A new exhibition at The University of Queensland Art Museum offers an insight into Brisbane’s energetic artist-run scene of the 1980s, a time of immense transformation.
Drawing on artworks, documentation and ephemera, ephemeral traces: Brisbane’s artist-run scene in the 1980s examines five spaces central to Brisbane’s artist-run scene from 1982 to 1988: One Flat, A Room, That Space, The Observatory and John Mills National.
Exhibition curator Peter Anderson said that, while the wrecking balls of development were poised to alter the face of Brisbane’s inner city, a vibrant artist culture was flourishing within.
“Cheap spaces in the Brisbane central business district in the 1980s were partly the result of the massive development underway in the lead-up to World EXPO 88,” Anderson said.
“For artists, pending demolition was both an opportunity and a threat.
“Short-term leases in temporary building spaces were taken up by artists who’d resisted the lure of the southern states and were trying to build a cultural scene in Brisbane worth staying for.
“Institutional support and funding for contemporary art was almost non-existent, so artists took matters into their own hands and a real do-it-yourself culture emerged.”
As the 2013 Siganto Foundation Research Fellow, Anderson studied the artist ephemera and archival materials held in State Library of Queensland’s Australian Library of Art which provided a research basis for the ephemeral traces exhibition.
“It’s the ephemera – the posters, invitations, magazines and photographic documentation – of exhibitions, performances and other events of this period that tells us so much more than individual artworks ever could,” Anderson said.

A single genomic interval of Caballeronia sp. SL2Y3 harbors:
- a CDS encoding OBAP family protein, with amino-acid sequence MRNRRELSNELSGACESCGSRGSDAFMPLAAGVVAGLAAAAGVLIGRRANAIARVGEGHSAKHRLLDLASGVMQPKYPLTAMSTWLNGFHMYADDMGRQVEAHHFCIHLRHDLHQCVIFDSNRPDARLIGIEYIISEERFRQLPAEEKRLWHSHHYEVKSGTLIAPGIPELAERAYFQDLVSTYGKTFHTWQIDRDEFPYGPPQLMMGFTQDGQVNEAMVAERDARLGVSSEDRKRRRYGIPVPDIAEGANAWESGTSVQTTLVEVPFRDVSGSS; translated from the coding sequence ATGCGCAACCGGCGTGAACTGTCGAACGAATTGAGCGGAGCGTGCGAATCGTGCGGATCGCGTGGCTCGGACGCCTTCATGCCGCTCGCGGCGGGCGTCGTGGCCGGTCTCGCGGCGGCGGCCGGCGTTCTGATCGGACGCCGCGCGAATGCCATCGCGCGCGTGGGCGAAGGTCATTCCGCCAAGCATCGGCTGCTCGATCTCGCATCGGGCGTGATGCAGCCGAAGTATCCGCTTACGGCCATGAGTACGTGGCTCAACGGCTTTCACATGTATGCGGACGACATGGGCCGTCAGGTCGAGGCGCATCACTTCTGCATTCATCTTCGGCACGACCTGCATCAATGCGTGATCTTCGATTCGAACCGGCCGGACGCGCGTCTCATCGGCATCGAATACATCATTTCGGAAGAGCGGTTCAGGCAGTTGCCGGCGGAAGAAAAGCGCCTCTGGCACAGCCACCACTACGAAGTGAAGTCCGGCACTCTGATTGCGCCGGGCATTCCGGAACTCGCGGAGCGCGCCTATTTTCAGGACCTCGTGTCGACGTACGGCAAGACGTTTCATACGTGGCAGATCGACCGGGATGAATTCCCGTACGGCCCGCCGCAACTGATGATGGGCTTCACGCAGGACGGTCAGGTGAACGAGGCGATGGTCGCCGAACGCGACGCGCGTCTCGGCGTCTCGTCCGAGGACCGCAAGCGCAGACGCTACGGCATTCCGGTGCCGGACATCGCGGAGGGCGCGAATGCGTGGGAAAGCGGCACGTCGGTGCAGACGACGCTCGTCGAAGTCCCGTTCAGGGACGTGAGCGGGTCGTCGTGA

UQ Art Museum Director Dr Campbell Gray said the exhibition presented a counterpoint to UQ Art Museum’s 2012 exhibition Return to Sender, which focused on artists who left Queensland during the Bjelke-Petersen era.
“ephemeral traces shares the rich history of key artist-run spaces operating within a dynamic and changeable Brisbane landscape, and often against the odds,” Dr Gray said.
“The exhibition has also provided a vehicle for these artists to re-examine their own work, review their personal archives and revisit an often-overlooked moment in Brisbane’s cultural development.”
ephemeral traces opens on 2 April at UQ Art Museum and runs until 26 June.
This project has been assisted by the Australian Government through the Australia Council, its arts funding and advisory body.
Public program: Saturday 9 April, 2pm to 3.30pm.
Curator Peter Anderson and artists Virginia Barratt, Brian Doherty, Jeanelle Hurst and
Jay Younger reflect on the Brisbane scene and its socio-cultural context.
Download images for print and web here.